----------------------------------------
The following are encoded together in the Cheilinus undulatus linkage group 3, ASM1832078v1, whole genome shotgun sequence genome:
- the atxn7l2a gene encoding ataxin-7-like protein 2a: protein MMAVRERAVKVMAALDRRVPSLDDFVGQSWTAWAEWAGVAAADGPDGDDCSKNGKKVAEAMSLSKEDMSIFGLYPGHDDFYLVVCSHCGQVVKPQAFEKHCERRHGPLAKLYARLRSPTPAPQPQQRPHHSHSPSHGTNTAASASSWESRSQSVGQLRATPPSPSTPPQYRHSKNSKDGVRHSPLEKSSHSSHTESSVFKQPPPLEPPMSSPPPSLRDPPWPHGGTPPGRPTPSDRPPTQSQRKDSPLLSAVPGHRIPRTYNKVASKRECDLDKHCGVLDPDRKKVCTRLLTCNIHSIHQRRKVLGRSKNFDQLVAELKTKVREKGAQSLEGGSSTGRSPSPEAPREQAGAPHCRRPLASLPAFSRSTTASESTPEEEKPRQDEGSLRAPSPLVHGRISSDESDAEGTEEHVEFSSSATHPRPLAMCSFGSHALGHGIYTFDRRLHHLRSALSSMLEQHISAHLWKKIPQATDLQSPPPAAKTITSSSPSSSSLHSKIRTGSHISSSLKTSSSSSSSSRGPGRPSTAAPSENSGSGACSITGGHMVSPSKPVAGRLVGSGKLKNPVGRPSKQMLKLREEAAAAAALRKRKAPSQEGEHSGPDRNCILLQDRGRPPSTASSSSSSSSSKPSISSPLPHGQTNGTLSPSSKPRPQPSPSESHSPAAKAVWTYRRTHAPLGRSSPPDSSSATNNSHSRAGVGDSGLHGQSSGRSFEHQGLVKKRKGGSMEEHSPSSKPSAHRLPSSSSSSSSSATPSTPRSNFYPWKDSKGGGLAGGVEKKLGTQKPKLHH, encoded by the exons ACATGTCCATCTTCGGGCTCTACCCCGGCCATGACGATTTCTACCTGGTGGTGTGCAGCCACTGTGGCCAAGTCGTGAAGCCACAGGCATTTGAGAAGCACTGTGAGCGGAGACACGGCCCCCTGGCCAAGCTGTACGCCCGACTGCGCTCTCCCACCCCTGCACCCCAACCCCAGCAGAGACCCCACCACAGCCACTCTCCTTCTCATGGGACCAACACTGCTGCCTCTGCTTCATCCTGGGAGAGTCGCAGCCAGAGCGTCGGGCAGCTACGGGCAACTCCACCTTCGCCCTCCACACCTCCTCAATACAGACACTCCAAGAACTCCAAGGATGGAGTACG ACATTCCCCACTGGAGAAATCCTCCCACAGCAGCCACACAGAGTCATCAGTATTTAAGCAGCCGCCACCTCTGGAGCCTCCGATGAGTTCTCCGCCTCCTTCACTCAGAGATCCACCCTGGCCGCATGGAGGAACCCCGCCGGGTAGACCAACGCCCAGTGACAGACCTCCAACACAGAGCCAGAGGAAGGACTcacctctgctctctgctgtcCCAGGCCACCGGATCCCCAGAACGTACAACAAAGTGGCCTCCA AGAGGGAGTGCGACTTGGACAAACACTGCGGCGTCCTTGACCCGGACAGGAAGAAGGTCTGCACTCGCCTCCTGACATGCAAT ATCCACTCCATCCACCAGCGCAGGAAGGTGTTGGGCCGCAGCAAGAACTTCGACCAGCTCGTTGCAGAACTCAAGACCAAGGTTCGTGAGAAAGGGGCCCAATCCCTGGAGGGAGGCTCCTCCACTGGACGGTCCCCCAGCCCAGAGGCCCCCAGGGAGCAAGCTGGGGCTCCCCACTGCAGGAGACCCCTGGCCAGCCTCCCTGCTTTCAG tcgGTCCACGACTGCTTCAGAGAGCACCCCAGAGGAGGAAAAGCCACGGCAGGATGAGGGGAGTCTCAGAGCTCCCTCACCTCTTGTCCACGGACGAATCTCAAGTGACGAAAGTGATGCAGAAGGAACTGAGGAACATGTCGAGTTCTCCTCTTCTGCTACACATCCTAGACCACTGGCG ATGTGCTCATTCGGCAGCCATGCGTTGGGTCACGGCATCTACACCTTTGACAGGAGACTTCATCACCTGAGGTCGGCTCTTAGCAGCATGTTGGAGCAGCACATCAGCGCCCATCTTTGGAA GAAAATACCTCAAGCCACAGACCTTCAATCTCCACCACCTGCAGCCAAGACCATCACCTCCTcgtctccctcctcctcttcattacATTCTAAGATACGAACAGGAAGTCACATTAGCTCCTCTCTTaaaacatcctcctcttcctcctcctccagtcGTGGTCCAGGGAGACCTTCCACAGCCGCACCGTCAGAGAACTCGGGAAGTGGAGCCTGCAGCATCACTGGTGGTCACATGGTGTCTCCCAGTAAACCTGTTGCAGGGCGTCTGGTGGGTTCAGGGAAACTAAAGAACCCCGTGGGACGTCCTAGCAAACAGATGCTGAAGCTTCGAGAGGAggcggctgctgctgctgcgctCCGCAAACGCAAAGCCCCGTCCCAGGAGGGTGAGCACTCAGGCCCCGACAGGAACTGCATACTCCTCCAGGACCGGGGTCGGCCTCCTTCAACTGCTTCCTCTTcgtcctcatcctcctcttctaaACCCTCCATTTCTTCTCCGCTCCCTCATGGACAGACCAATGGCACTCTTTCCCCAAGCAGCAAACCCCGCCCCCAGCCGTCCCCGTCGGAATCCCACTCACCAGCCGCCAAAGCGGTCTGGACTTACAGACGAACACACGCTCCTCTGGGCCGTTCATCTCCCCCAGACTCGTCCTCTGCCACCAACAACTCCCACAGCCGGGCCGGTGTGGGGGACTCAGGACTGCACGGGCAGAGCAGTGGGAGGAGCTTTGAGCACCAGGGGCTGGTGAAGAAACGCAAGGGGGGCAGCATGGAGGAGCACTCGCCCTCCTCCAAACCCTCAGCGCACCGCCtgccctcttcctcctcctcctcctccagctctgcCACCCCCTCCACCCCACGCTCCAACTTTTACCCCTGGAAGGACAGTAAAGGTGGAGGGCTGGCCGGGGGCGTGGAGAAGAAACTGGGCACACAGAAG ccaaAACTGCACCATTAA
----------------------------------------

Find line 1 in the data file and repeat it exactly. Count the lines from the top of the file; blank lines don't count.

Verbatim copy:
The following are encoded together in the Cheilinus undulatus linkage group 3, ASM1832078v1, whole genome shotgun sequence genome: